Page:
A Couple Colleges Have Moved to Help Their Students Stay Active and Healthy
By Ken Reed
Due to factors such as the dramatic decline in physical education classes and intramurals in K-12, and a huge increase in screen time (computers, video games, social media), along with an increase in processed junk food and Super-Size-Me fast food meals, today’s high school and college students are, on a whole, more overweight, obese and physically inactive than their counterparts from decades past.
Most colleges aren’t helping matters. According to a 2013 study, the number of college students with physical education requirements is at an all-time low.
However, a couple colleges are doing something about it.
At League of Fans, we’ve written about Spelman College in Atlanta in the past. They dropped their varsity athletics program in favor of a fitness and nutrition program for all students.
“When we studied this early this year, I was startled to see that we really only had 80 student athletes out of 2,100 students (in varsity athletics), and our program was costing almost $1 million,” said Beverly Daniel Tatum, the college president.
Tatum decided that when it comes to wellness, all students need to be athletes, in terms of becoming more physically active. In addition to dropping varsity athletics, Spelman’s physical education classes moved from a sports focus toward general fitness.
Highlands College in Alabama has taken things a step further. All Highlands College students are required to run a half marathon together (along with some faculty and staff members). If students have medical problems that don’t allow them to run the half-marathon, they are given alternative physical activities to do.
While making all students run a half-marathon might seem a little overbearing on the part of college administrators, the requirement is well-known and communicated in multiple ways to prospective students. Students know what they are getting into when they enroll at Highlands.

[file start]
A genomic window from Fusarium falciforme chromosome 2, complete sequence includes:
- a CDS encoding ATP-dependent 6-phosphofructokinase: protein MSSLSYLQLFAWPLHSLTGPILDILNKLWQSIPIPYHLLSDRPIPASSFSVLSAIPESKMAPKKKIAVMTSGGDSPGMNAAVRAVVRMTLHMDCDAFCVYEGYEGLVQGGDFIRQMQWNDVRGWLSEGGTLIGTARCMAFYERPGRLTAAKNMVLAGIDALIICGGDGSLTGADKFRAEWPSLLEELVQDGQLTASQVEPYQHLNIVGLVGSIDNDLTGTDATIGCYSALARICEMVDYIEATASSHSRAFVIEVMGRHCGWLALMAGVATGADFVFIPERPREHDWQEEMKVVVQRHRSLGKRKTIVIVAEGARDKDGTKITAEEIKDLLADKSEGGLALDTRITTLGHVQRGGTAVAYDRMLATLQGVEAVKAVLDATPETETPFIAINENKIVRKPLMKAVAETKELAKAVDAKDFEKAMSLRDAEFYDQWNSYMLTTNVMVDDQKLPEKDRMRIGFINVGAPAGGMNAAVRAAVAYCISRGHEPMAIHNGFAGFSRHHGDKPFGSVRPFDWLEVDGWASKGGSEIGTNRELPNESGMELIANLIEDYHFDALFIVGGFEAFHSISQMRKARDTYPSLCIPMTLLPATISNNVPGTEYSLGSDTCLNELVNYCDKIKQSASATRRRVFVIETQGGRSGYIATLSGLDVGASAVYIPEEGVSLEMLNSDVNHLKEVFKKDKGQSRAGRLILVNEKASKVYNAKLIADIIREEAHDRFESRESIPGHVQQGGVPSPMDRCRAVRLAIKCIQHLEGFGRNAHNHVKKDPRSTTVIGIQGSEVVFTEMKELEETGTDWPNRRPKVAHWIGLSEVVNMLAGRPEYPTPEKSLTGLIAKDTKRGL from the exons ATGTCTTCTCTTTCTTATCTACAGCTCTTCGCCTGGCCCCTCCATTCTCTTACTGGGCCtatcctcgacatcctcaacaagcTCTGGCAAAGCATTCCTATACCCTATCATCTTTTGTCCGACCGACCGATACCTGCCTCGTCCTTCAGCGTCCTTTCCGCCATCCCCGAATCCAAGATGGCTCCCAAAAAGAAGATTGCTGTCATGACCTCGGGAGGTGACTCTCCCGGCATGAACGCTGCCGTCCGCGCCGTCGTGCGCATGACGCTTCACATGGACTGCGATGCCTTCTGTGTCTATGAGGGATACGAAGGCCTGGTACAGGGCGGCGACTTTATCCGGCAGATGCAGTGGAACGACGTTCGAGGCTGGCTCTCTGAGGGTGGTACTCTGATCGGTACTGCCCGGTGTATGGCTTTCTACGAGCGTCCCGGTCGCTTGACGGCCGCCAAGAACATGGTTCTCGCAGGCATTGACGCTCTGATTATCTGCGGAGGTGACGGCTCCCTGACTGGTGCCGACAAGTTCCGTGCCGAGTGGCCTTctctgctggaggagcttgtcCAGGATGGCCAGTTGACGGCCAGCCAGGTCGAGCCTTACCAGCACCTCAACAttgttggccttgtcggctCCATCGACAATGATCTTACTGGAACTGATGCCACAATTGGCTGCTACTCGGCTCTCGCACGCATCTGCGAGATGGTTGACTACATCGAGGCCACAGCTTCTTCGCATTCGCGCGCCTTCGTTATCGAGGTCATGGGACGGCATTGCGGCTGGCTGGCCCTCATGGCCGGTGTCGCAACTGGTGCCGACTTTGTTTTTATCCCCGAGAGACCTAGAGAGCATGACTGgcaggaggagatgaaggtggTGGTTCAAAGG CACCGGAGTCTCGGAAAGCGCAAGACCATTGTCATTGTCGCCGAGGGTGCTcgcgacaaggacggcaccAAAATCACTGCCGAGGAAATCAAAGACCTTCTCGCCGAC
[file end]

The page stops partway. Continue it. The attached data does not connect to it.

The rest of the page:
The half-marathon is part of a broad-based health and fitness plan for Highlands students. Students have access to excellent gym facilities and a healthy-focused meal service plan. Once a week, everyone participates in an intramural activity of their choice and the school participates in a tough mudder-esque event in the spring.
Highlands students have discovered there are benefits beyond just improved physical health.
“Especially when you’re new, you’re kind of skeptical, because you’re like, ‘Oh my gosh, I can barely run a mile,” Highlands student Heather Archer told Runner’s World, fresh from one of the last sessions of her 6 a.m. Friday morning run group. “But Highlands College has really shown me what it is to be healthy, and when you’re healthy, your mentality is better, your outlook is better.”
— Ken Reed, Sports Policy Director, League of Fans
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- League of Fans Sports Policy Director Ken Reed quoted in Washington Post column titled "What happened to P.E.? It’s losing ground in our push for academic improvement," by Jay Mathews
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Vanderbilt Sport & Society - On The Ball with Andrew Maraniss with guest Ken Reed, Sports Policy Director for League of Fans and author of How We Can Save Sports: A Game Plan
Sports & Torts – Ken Reed, Sports Policy Director, League of Fans – at the American Museum of Tort Law
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